PUt it this way, I live at home, and I don't follow the natural curve of the world, a job like office or company, a wife, a house, a life I don't fit the profile.
And someone took away the instatutional backup drives so I can't even hide somewhere.
I am not saying its hopeless but thats only because I have somewhere to be right now.
But that won't be the case its my 1 fear.
I do think institutions should still exist maybe with extra support.
If you can get out you can do so, but if you need a break from life you can do so.
If you want after say 10-20 years of trying say want to leave and drop back to a meaningless helpless existance you should be allowed to do so.
Ofcause if the system was fixed, but the system is always broken thats why technitions have jobs.
Most people I know either have their own business or are at home.
And most of them disapeared somewhere else.
Only a few get out but you need to be lucky.
With visual everything and this ai business, the disabled will probably be the first to go.
The only comfort to me is that I am one of the last with my condition of rop.
Thats not happening anymore or greatly reduced.
When I die there will probably be no more like me.
THat would be nice to be the last disabled, if it can be helped, I would like that even if my life sucks no one else needs to have the same life I have and I am not even bad.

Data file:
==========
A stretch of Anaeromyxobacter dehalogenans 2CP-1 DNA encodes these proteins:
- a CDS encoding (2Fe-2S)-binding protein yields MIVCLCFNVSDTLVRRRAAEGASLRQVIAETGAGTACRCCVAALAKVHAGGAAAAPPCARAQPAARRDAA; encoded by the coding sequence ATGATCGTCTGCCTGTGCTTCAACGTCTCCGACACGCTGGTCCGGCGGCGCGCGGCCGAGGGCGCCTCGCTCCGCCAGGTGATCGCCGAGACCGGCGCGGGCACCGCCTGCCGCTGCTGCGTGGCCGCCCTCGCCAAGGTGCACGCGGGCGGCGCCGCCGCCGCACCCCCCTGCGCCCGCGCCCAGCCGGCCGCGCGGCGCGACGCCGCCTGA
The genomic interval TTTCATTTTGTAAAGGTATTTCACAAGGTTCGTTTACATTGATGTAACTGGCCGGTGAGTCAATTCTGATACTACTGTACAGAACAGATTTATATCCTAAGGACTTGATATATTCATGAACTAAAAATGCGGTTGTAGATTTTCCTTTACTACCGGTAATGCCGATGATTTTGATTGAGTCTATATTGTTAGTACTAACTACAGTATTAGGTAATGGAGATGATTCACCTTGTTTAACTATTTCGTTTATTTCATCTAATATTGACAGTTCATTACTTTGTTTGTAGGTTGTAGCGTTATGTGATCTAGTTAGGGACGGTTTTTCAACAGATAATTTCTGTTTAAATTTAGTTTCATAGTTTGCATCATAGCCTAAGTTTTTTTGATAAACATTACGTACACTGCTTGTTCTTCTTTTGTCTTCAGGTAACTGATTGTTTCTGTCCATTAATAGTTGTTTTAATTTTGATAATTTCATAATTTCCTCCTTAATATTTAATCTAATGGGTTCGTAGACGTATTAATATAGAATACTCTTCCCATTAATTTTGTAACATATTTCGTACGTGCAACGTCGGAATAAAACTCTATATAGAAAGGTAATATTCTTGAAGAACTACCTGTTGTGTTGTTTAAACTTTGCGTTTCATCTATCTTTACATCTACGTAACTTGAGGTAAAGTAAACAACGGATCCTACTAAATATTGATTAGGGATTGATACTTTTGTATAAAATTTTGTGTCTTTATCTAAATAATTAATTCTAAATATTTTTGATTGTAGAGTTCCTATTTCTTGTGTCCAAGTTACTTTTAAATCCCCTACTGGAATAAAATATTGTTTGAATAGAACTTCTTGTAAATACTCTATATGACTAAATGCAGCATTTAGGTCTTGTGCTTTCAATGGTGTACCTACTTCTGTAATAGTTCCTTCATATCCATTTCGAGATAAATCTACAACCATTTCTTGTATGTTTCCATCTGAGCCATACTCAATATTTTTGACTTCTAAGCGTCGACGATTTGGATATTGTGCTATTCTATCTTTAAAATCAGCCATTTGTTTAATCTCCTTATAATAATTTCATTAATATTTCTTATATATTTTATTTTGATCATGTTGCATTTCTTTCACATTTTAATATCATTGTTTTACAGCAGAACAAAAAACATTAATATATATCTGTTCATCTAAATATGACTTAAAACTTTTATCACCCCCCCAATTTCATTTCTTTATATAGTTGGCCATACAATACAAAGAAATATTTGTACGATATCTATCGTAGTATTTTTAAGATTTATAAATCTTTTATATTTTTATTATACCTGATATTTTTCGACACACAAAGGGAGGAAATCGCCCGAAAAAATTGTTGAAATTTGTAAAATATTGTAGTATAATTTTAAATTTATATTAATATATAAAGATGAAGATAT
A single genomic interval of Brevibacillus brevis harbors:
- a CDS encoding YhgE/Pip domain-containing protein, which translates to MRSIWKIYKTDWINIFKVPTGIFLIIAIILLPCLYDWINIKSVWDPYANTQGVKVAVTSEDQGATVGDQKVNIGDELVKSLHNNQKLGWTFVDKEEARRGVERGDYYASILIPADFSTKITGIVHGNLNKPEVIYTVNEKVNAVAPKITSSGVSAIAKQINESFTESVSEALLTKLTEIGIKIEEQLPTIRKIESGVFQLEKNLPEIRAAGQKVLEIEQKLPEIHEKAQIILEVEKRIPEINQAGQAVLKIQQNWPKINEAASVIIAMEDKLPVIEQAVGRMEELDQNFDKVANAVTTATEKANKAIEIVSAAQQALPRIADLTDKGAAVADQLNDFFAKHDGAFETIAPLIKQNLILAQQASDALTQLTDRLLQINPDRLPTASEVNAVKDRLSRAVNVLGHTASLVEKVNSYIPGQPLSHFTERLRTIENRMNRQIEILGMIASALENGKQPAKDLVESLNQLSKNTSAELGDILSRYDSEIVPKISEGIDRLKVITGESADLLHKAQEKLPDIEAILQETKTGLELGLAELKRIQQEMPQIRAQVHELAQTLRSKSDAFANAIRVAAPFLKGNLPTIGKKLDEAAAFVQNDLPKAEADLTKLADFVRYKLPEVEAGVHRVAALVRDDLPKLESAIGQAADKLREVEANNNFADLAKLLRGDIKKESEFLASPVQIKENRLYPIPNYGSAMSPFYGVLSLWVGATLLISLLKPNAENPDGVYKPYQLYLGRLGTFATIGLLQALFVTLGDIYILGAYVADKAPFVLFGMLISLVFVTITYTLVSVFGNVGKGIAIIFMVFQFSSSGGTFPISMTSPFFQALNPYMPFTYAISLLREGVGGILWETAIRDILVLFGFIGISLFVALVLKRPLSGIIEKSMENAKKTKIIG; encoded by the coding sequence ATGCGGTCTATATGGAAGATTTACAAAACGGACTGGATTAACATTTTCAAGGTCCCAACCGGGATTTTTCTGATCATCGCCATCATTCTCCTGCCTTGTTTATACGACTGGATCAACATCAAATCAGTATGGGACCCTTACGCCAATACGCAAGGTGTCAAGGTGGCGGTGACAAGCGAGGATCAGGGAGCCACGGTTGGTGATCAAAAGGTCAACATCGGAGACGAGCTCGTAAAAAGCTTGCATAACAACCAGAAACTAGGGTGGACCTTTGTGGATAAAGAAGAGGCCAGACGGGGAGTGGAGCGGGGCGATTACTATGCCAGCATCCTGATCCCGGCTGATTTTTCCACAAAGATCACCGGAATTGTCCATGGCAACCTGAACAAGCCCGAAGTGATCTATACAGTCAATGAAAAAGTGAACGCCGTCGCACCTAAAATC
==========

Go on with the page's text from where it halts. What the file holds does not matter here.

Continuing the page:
There are others poorer others worse off, maori friends I know from flatting when I did that sort of thing worse off than I am and I am complaining about nothing.
Thats probably one of the only things that keeps me soldiering on.
I have a place to go, its not perfect, nothing is, and as long as I am looking for a job the government won't come after me, eventually though the system will catch up with me, by then maybe I escape it or maybe there is another way to get out of the system.
Or maybe I will be past caring by then I don't know.
I havn't had an actual normal goal for ages.
Getting up, excercising, andliving are my only real goals.

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17

You know, I never explained what my goals are, I'll do that now. As most people may know, I wanted to do voice over work, so that should come as no surprise. I also want to go to college and study foreign languages, as well as broadcasting and possibly programing. That's pretty much it, for now.

If anyone wants to add me on Skype, it's garrett.brown2014.

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18 (edited by braille0109 2018-06-11 12:13:42)